Back to the dead car story… their car finally started and the couple spent the night in the space next to us. Most campers are good, good people!


What a difference a night makes! We wake up to rolling fog and sunshine.

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After showers in the bath house we take the dogs for a short walk and I record the scenery and history of the area on my iPad.

Pinyons, junipers, and grasses dominate the landscape of the park.

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A portion of the Santa Fe Trail borders the park. From 1821-1880 the Santa Fe Trail was a two-way commercial and cultural route between NM and MO. The route through the mountains crossed through the valley of the Purgatoire River. Trade caravans often rested here on the banks of the river. Now, this valley is part of Trinidad Lake. (from plaque overlooking the lake)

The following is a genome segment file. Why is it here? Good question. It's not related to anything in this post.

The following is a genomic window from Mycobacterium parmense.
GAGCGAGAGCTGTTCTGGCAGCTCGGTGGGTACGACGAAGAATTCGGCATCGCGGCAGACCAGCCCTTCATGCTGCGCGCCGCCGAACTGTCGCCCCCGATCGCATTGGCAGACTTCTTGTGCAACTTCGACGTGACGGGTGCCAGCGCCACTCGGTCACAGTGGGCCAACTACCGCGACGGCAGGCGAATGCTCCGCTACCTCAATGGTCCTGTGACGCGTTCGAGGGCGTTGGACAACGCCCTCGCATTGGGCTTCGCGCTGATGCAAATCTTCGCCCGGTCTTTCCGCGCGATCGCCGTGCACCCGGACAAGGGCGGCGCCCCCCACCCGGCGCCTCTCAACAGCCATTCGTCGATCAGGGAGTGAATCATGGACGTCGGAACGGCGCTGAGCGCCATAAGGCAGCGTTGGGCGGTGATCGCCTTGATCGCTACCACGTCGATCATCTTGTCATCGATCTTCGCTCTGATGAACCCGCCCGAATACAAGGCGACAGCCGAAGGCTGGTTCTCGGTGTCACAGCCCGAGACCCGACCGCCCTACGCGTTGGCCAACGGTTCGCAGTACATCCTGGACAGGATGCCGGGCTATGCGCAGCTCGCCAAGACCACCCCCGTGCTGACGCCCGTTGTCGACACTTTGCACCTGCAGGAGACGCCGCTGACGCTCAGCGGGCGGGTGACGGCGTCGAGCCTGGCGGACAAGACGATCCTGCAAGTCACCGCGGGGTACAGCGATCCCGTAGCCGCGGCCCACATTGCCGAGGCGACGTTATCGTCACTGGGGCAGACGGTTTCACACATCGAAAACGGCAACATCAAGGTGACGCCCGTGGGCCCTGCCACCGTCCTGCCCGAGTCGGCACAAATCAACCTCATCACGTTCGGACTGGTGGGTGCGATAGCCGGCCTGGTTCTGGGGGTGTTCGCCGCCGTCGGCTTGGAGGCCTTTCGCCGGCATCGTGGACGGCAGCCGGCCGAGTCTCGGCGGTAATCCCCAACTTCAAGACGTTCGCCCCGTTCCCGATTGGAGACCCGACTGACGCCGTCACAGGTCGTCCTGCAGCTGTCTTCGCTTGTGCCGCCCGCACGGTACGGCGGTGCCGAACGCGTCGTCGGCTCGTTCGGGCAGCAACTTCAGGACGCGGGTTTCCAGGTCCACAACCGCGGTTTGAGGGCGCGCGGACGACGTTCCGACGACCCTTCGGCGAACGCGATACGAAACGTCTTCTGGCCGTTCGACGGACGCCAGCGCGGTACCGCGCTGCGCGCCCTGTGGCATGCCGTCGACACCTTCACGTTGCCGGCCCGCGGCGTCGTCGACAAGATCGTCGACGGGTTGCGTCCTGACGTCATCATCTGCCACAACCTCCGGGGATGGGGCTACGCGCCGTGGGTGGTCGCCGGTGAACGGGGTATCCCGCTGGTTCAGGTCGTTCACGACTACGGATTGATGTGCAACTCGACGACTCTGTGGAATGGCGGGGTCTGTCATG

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One such merchant with his caravans, Felipe Baca, stopped here in 1860. Within 2 years he claimed a stake in the land and returned with 12 families from Guadalupita, NM who all settled in this valley. The Baca family thrived here raising 10 children and vast herds of sheep and cattle. Eventually the family donated land for a church, school, and parish buildings, helping to found the city of Trinidad, CO. The family’s house is now a museum. (from plaque overlooking the lake)

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As I am clicking away on my iPad, Jeff murmurs excitedly, “Turn around and look!”

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That’s snow on those mountain tops. According to the morning news, Pikes Peak in Colorado Springs received 20 inches of snowfall overnight too.